My advice to other intended non-bio parents is to be the best teammates for each other. My wife couldn't breast feed so I bottle feed equally as many times as my wife. When I went back to work, I took over caring for my daughter right after I got home and up until 12:30am each night so that my wife could have some down time and sleep as many consecutive hours as possible. Be in-tune with each other, soak up every single moment of pregnancy and your child's time. Smile and laugh often and especially when your little one starts crying - this is how I was able to be patient and not lose my mind with frustration. These moments will not last long and you'll wish you had them back as the months pass. And whatever you do, remember you WILL get to sleep long hours again one day.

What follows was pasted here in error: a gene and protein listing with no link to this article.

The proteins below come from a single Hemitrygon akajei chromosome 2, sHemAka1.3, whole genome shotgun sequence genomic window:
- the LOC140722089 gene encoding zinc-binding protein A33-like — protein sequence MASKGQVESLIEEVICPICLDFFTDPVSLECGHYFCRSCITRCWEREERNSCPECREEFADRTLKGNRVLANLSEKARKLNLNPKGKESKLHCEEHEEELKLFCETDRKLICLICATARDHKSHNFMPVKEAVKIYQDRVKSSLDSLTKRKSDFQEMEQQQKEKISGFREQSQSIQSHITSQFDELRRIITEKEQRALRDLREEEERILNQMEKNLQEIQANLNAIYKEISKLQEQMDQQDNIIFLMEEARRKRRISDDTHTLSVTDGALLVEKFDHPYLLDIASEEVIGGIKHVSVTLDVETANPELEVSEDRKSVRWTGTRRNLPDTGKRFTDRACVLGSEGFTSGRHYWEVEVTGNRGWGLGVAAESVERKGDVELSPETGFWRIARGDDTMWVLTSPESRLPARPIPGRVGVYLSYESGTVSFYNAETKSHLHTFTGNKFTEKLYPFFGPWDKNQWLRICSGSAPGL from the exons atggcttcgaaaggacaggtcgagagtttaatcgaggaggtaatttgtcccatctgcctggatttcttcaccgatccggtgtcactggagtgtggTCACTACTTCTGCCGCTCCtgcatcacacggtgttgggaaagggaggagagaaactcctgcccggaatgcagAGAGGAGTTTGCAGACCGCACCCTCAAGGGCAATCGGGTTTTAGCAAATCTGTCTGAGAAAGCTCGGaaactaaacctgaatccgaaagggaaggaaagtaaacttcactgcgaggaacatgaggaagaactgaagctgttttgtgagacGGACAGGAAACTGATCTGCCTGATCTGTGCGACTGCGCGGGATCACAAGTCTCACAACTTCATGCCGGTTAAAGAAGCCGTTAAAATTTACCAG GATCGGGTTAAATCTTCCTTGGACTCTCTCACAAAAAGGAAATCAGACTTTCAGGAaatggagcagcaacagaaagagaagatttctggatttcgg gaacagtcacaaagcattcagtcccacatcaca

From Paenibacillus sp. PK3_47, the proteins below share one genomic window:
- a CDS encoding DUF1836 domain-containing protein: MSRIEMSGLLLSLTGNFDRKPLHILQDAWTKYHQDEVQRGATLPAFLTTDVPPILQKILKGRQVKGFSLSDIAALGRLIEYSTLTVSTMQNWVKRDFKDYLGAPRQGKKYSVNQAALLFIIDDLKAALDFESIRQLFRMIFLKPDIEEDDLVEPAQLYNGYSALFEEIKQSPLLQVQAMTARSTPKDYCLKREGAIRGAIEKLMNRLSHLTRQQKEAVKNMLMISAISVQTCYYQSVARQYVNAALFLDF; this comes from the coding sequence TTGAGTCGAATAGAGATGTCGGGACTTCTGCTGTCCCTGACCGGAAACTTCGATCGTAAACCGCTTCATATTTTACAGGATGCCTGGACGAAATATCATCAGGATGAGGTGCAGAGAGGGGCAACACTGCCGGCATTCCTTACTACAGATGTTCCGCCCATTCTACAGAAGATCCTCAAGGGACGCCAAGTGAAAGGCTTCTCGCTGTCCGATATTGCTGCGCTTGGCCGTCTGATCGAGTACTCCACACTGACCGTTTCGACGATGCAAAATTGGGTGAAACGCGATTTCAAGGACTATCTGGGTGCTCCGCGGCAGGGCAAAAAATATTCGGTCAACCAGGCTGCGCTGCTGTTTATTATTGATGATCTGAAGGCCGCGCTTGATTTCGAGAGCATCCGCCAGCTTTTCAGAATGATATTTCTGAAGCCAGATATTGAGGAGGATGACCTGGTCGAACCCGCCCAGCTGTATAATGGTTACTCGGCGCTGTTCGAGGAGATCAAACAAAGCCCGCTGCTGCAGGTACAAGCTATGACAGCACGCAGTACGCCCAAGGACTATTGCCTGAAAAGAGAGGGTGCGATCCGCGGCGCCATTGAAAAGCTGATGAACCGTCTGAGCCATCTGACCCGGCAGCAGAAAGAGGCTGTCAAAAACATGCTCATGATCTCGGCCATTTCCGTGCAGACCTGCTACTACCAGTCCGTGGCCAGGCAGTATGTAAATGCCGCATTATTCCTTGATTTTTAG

My partner Monica and I started dating in February 2017; some would say it was love at first sight. Like many others, we met online and immediately fell in love with one another. Due to us both being of a mature age, the subject of having and wanting kids was quickly discussed within the first few months of us dating. For me, wanting a baby and a family was a big deal, so I knew the person I ended up with had to have the same goals. We discussed everything from who would carry and whose DNA our first baby would have. Being from the Deep South (Alabama), some conversations are still very uncomfortable and new to me. But it was an easy decision for me. I knew early in advance that I did not want to carry and we felt that our first baby would have Monica’s DNA, and if we decided to have another then we would look into egg transfer. Even though I think the ability to carry and make a baby is the greatest thing in the world, for me it was not an option.